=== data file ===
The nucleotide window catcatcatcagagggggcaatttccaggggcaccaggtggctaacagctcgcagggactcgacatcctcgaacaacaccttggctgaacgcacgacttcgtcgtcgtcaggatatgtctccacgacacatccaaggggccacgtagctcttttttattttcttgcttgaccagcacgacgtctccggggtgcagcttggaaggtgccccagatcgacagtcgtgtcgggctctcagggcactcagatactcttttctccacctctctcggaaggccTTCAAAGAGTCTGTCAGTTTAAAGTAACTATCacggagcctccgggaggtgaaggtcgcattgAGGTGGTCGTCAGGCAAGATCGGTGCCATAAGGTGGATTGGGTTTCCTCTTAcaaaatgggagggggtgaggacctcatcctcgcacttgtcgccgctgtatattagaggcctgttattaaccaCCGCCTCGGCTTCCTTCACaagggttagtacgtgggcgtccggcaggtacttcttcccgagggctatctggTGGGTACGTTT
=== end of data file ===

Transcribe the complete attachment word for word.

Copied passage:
The nucleotide window catcatcatcagagggggcaatttccaggggcaccaggtggctaacagctcgcagggactcgacatcctcgaacaacaccttggctgaacgcacgacttcgtcgtcgtcaggatatgtctccacgacacatccaaggggccacgtagctcttttttattttcttgcttgaccagcacgacgtctccggggtgcagcttggaaggtgccccagatcgacagtcgtgtcgggctctcagggcactcagatactcttttctccacctctctcggaaggccTTCAAAGAGTCTGTCAGTTTAAAGTAACTATCacggagcctccgggaggtgaaggtcgcattgAGGTGGTCGTCAGGCAAGATCGGTGCCATAAGGTGGATTGGGTTTCCTCTTAcaaaatgggagggggtgaggacctcatcctcgcacttgtcgccgctgtatattagaggcctgttattaaccaCCGCCTCGGCTTCCTTCACaagggttagtacgtgggcgtccggcaggtacttcttcccgagggctatctggTGGGTACGTTT